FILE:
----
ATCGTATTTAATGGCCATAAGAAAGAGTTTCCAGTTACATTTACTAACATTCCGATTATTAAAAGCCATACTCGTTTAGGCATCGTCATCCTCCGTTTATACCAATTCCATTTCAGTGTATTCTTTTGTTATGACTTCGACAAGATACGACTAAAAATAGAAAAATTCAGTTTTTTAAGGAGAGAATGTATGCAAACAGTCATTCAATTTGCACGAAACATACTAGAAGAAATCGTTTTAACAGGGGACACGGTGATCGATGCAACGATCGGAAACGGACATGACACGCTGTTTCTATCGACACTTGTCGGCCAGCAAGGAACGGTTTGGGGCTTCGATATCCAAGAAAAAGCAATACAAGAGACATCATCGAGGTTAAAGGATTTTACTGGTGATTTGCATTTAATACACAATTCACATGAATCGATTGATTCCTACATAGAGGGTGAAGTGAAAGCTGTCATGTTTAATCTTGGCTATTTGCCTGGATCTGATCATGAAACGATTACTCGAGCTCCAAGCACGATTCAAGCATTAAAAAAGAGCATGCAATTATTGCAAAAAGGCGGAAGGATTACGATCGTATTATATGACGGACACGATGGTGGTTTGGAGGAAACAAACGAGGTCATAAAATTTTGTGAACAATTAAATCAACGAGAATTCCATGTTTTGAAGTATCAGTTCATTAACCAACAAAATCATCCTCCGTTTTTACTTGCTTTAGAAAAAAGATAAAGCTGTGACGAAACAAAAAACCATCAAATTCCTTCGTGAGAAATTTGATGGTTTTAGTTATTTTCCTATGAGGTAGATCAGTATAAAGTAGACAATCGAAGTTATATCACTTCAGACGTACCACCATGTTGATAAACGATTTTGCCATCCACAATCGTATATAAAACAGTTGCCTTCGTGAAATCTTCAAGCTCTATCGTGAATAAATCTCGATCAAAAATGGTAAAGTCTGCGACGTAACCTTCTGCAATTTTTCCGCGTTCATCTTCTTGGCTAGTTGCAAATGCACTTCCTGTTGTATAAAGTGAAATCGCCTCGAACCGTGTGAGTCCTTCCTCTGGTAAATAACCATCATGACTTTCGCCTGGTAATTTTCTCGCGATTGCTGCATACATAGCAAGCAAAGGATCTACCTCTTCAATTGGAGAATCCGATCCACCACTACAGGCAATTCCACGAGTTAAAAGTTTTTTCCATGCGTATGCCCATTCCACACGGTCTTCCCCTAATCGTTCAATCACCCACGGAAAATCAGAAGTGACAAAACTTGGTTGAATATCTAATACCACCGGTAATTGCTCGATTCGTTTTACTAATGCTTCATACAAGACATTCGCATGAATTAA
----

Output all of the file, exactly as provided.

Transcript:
ATCGTATTTAATGGCCATAAGAAAGAGTTTCCAGTTACATTTACTAACATTCCGATTATTAAAAGCCATACTCGTTTAGGCATCGTCATCCTCCGTTTATACCAATTCCATTTCAGTGTATTCTTTTGTTATGACTTCGACAAGATACGACTAAAAATAGAAAAATTCAGTTTTTTAAGGAGAGAATGTATGCAAACAGTCATTCAATTTGCACGAAACATACTAGAAGAAATCGTTTTAACAGGGGACACGGTGATCGATGCAACGATCGGAAACGGACATGACACGCTGTTTCTATCGACACTTGTCGGCCAGCAAGGAACGGTTTGGGGCTTCGATATCCAAGAAAAAGCAATACAAGAGACATCATCGAGGTTAAAGGATTTTACTGGTGATTTGCATTTAATACACAATTCACATGAATCGATTGATTCCTACATAGAGGGTGAAGTGAAAGCTGTCATGTTTAATCTTGGCTATTTGCCTGGATCTGATCATGAAACGATTACTCGAGCTCCAAGCACGATTCAAGCATTAAAAAAGAGCATGCAATTATTGCAAAAAGGCGGAAGGATTACGATCGTATTATATGACGGACACGATGGTGGTTTGGAGGAAACAAACGAGGTCATAAAATTTTGTGAACAATTAAATCAACGAGAATTCCATGTTTTGAAGTATCAGTTCATTAACCAACAAAATCATCCTCCGTTTTTACTTGCTTTAGAAAAAAGATAAAGCTGTGACGAAACAAAAAACCATCAAATTCCTTCGTGAGAAATTTGATGGTTTTAGTTATTTTCCTATGAGGTAGATCAGTATAAAGTAGACAATCGAAGTTATATCACTTCAGACGTACCACCATGTTGATAAACGATTTTGCCATCCACAATCGTATATAAAACAGTTGCCTTCGTGAAATCTTCAAGCTCTATCGTGAATAAATCTCGATCAAAAATGGTAAAGTCTGCGACGTAACCTTCTGCAATTTTTCCGCGTTCATCTTCTTGGCTAGTTGCAAATGCACTTCCTGTTGTATAAAGTGAAATCGCCTCGAACCGTGTGAGTCCTTCCTCTGGTAAATAACCATCATGACTTTCGCCTGGTAATTTTCTCGCGATTGCTGCATACATAGCAAGCAAAGGATCTACCTCTTCAATTGGAGAATCCGATCCACCACTACAGGCAATTCCACGAGTTAAAAGTTTTTTCCATGCGTATGCCCATTCCACACGGTCTTCCCCTAATCGTTCAATCACCCACGGAAAATCAGAAGTGACAAAACTTGGTTGAATATCTAATACCACCGGTAATTGCTCGATTCGTTTTACTAATGCTTCATACAAGACATTCGCATGAATTAA